Left bundle branch block (LBBB) may not be serious if you do not have any underlying heart conditions. Many people with LBBB have no symptoms, and some don’t require any treatment at all.
However, whether or not you have symptoms, LBBB requires careful medical assessment. A newly diagnosed left bundle branch block may indicate an underlying health condition that requires medical evaluation and treatment.
LBBB is more serious if you have conditions such as heart failure, heart attack, hypertension, bacterial or viral infection of the heart muscle (myocarditis), or thickened, stiffened, or weakened heart muscle (cardiomyopathy).
What is left bundle branch block?
LBBB is a condition in which there is a problem with the heart’s electrical conduction system. The heart is supplied by a web of nerve tissue that causes the heart to beat. Electrical signals through these nerves help the heart to pump normally.
Your heart is made up of four chambers: the upper two chambers are called atria, whereas the lower two chambers are called ventricles. The right atrium and right ventricle are called the right heart, and the left atrium and left ventricle are called the left heart. Each chamber of the heart is separated by partitions, each of which is called a septum.
Electrical signals that cause the heart to pump are generated in the sinoatrial node (SA node), which is a small mass of muscle cells at the top of the right chamber atrium. The SA node is also called the master pacemaker of the heart:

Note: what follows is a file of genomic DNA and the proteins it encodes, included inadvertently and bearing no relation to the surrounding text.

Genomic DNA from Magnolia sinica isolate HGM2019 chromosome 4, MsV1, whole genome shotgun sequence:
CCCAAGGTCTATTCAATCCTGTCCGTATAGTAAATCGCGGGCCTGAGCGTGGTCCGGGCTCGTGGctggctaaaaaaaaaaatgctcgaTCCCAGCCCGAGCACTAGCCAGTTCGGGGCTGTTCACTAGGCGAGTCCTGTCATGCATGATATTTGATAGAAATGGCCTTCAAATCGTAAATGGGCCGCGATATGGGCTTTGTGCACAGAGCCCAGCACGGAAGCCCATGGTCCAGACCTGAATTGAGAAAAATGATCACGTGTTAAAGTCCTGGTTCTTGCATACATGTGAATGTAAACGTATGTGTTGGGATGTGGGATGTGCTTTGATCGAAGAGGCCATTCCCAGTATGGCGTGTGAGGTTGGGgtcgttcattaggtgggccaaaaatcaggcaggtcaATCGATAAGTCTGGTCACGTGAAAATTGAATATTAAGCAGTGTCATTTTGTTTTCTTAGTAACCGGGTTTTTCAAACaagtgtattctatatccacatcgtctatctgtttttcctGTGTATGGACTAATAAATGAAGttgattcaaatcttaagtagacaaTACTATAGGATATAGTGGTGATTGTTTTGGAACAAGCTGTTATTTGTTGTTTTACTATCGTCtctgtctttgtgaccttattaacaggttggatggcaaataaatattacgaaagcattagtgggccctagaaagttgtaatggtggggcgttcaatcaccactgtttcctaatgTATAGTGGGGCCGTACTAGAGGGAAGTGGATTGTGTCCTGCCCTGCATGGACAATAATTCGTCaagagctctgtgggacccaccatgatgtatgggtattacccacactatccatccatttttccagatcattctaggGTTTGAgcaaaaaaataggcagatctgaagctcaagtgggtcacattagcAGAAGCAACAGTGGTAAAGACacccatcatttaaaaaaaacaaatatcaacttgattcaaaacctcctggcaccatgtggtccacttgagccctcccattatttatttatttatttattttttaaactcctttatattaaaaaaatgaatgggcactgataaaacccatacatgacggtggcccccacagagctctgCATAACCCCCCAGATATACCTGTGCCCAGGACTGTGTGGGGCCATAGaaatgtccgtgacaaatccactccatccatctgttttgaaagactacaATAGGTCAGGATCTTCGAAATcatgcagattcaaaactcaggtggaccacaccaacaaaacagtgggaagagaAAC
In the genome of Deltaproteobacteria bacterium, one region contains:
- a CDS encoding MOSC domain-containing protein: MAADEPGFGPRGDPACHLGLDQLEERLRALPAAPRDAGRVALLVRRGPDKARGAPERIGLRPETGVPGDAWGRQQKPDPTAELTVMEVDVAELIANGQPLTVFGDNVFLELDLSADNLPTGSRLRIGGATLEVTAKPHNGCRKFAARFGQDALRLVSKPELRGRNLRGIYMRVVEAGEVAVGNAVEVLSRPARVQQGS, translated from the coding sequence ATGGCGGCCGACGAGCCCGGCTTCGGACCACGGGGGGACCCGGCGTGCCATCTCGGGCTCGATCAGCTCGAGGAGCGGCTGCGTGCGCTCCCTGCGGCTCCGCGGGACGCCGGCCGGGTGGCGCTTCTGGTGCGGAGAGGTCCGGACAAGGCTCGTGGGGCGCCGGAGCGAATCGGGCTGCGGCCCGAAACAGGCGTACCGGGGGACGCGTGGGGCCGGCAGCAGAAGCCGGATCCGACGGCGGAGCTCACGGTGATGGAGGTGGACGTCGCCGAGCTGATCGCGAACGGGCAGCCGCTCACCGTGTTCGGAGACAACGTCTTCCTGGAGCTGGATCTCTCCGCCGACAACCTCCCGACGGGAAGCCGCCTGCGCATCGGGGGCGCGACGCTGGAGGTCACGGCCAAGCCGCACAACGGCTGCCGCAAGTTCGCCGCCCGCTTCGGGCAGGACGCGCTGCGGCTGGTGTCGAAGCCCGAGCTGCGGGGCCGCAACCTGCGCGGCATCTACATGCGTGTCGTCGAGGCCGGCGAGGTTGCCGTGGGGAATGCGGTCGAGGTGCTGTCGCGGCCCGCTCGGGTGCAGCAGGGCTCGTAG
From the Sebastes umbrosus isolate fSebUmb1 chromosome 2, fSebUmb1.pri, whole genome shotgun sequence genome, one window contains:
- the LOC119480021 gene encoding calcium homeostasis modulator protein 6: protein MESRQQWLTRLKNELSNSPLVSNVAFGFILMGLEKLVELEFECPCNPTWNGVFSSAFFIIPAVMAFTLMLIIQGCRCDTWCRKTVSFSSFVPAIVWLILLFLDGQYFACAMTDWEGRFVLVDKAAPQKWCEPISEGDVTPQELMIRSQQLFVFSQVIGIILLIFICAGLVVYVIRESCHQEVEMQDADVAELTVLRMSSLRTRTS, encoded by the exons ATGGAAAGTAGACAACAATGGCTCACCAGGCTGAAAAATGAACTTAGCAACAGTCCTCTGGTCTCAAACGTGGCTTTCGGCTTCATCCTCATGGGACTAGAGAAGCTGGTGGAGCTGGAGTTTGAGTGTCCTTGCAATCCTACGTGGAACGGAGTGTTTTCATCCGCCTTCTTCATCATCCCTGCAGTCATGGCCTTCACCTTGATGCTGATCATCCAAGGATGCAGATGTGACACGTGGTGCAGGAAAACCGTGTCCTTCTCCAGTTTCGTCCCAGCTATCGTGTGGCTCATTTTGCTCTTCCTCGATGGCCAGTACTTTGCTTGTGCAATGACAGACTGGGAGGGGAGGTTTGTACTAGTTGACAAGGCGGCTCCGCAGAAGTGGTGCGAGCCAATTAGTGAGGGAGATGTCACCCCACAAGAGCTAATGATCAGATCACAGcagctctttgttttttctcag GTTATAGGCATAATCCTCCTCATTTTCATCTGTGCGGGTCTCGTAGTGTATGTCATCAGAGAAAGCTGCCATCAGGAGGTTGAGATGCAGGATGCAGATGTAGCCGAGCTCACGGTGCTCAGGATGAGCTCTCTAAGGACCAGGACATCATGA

- Electrical signals from the SA node travel through the heart muscles and cause the atria to contract and pump blood into the ventricles.
- Signals from the SA node are received by another structure called the atrioventricular node (AV node) that in turn sends a signal to the ventricles.
- Muscle fibers from the AV node split into two branches called the bundle branches.
If there is a problem with the branch that sends the electrical signal to the left ventricle, this may interfere with the heart’s pumping activity and result in left bundle branch block.
What are symptoms of left bundle branch block?
Left bundle branch block may not cause any symptoms. However, if symptoms are present, they may include:
How is left bundle branch block treated?
Left bundle branch block may not require any treatment, particularly for people with no symptoms or without any underlying heart condition. However, if LBBB causes symptoms or is severe, or if the patient is older, treatment may be necessary:
- Cardiac resynchronization therapy (CRT):
- For people who have heart failure and LBBB
- CRT helps correct the heart rhythm by using pacemaker therapy that ensures that the ventricles contract at the same time, which helps improve the pumping of blood from the heart and minimizes symptoms
- Permanent pacemaker:
- For patients who exhibit symptoms or have another conduction issue in addition to LBBB
- Helps keep the heart beating at a normal rate
- Temporary pacemaker:
- For patients undergoing right heart catheterization or those with acute myocardial infarction (MI) along with a first-degree atrioventricular (AV) block
- Helps keep the heart beating at a normal rate
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